No doubt, people raised on their grandmother's plain matzoh ball & chicken consomme might balk, but I think it turned out well. Next time, however, I'll make an even grander attempt to make those balls super-savory and thus palatable to my palate (think more onion, more garlic, more turmeric, more cayenne, hmmm... maybe some rosemary?) - I'll call it Anne *Spiced* Matzo Ball Soup!

Till then, if you don't mind egg, and are looking for a veggie Matzoh soup dish that's a few steps left of the traditional, you'll probably really like the below recipe:

Slightly Bastardized Vegetarian Matzoh Ball Soup

2 eggs
1/2 tsp salt
2 dashes cayenne pepper
1 1/2 tsp grated yellow onion
1 clove minced garlic
3/4 tsp turmeric
2 tsp butter (leave this out if you're aiming for kosher!! & use a full 1 T of olive oil instead)
1/2 T olive oil
2 T chopped spinach
1 T grated carrot
2/3 cup matzoh meal (or approximately 2 sheets of finely blitzed matzoh crackers, which I felt *very* fortunate to find in this wholly gentile community where every store clerk responded to my inquires about matzoh meal - "What? You're looking for Malt O' Meal?")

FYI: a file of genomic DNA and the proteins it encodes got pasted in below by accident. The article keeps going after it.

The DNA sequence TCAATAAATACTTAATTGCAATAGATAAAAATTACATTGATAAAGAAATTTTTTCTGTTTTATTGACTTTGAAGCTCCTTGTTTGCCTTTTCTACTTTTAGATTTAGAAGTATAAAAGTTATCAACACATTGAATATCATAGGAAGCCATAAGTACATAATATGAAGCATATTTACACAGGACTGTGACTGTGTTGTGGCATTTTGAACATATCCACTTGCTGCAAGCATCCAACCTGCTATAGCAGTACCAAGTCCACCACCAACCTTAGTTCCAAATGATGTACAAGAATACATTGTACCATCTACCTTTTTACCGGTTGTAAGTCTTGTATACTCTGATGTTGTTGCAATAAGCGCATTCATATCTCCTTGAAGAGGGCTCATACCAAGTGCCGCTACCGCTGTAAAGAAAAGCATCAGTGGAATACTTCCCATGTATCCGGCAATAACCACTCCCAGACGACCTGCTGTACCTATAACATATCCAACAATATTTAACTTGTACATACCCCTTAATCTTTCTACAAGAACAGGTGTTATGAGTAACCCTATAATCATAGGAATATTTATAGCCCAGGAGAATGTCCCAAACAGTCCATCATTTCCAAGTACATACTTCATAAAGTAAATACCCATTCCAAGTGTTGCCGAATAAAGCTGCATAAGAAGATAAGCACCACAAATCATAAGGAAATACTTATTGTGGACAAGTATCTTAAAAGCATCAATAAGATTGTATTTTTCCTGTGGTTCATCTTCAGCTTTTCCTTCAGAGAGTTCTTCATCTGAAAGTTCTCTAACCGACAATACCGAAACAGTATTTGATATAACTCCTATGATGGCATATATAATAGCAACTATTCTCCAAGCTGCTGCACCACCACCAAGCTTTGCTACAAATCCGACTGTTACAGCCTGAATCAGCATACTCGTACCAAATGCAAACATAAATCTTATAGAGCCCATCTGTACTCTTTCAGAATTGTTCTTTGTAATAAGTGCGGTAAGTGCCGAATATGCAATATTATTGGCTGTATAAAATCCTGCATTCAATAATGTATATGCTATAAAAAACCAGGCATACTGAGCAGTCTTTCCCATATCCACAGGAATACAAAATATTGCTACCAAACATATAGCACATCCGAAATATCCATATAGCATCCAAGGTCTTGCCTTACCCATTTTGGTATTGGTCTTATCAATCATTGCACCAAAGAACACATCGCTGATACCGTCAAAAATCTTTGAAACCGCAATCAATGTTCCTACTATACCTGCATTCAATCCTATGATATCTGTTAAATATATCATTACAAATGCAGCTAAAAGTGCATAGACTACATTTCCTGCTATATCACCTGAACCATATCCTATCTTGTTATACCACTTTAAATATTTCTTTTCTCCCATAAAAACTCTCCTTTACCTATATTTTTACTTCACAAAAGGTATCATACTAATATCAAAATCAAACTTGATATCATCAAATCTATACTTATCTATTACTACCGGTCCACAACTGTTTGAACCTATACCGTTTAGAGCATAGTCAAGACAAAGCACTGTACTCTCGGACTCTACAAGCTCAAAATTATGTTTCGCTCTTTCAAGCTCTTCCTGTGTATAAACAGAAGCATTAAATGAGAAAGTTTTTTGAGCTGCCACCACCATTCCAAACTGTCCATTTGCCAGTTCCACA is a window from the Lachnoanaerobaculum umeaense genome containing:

5 cups vegetable stock
1/2 cup finely chopped celery
1/2 cup finely chopped onion
1/2 cup carrot
3/4 cup cooked chickpeas
1/2 cup spinach

Separate the eggs and beat the egg whites in a small bowl until they hold stiff peaks. In a medium bowl, whisk together the egg yolks, salt, cayenne pepper, onion, garlic, turmeric, carrot, spinach, butter and oil. Gently fold the egg whites into the egg yolk mixture until just combined. Fold in the matzoh meal (or finely blitzed crackers) in 4 separate additions. Cover bowl with plastic wrap and refrigerate one hour.

In a large pot, saute the onion for 3-4 minutes, then add the celery and saute for an additional 3 minutes. Add the vegetable stock and carrots and bring to a boil. Shape the matzoh mixture into 3/4 inch balls and drop them into the boiling stock. Return to a boil, then reduce heat. Simmer for 25 minutes, turning the balls occasionally. Add the spinach and chickpeas, cover and cook for an additional 5-7 minutes. Serve warm with those extra Matzoh crackers you now have on hand! (Some people take their Matzoh balls out and serve in 'fresh broth' - so you know, do this if you don't like the idea of 'cloudy' - but from my perspective, the more that's going on besides those eggy dumplings, the better!)


when at rope's end.... bake